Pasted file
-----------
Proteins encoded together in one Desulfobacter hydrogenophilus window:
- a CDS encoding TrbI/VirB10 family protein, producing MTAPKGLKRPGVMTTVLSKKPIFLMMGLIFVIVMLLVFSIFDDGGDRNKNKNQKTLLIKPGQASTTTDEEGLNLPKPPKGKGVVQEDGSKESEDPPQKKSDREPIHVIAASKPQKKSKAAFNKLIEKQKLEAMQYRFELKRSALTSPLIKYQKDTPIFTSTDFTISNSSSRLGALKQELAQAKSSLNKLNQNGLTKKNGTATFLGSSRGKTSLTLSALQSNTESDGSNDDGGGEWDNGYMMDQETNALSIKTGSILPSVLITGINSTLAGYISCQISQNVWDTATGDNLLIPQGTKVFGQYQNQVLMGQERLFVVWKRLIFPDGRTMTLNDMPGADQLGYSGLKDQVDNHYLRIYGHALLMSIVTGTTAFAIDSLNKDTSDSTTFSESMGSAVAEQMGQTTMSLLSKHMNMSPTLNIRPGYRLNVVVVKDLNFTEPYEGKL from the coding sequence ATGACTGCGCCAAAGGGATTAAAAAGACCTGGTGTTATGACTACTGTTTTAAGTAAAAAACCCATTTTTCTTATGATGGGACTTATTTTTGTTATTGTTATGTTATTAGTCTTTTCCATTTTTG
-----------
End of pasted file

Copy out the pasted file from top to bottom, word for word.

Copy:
Proteins encoded together in one Desulfobacter hydrogenophilus window:
- a CDS encoding TrbI/VirB10 family protein, producing MTAPKGLKRPGVMTTVLSKKPIFLMMGLIFVIVMLLVFSIFDDGGDRNKNKNQKTLLIKPGQASTTTDEEGLNLPKPPKGKGVVQEDGSKESEDPPQKKSDREPIHVIAASKPQKKSKAAFNKLIEKQKLEAMQYRFELKRSALTSPLIKYQKDTPIFTSTDFTISNSSSRLGALKQELAQAKSSLNKLNQNGLTKKNGTATFLGSSRGKTSLTLSALQSNTESDGSNDDGGGEWDNGYMMDQETNALSIKTGSILPSVLITGINSTLAGYISCQISQNVWDTATGDNLLIPQGTKVFGQYQNQVLMGQERLFVVWKRLIFPDGRTMTLNDMPGADQLGYSGLKDQVDNHYLRIYGHALLMSIVTGTTAFAIDSLNKDTSDSTTFSESMGSAVAEQMGQTTMSLLSKHMNMSPTLNIRPGYRLNVVVVKDLNFTEPYEGKL from the coding sequence ATGACTGCGCCAAAGGGATTAAAAAGACCTGGTGTTATGACTACTGTTTTAAGTAAAAAACCCATTTTTCTTATGATGGGACTTATTTTTGTTATTGTTATGTTATTAGTCTTTTCCATTTTTG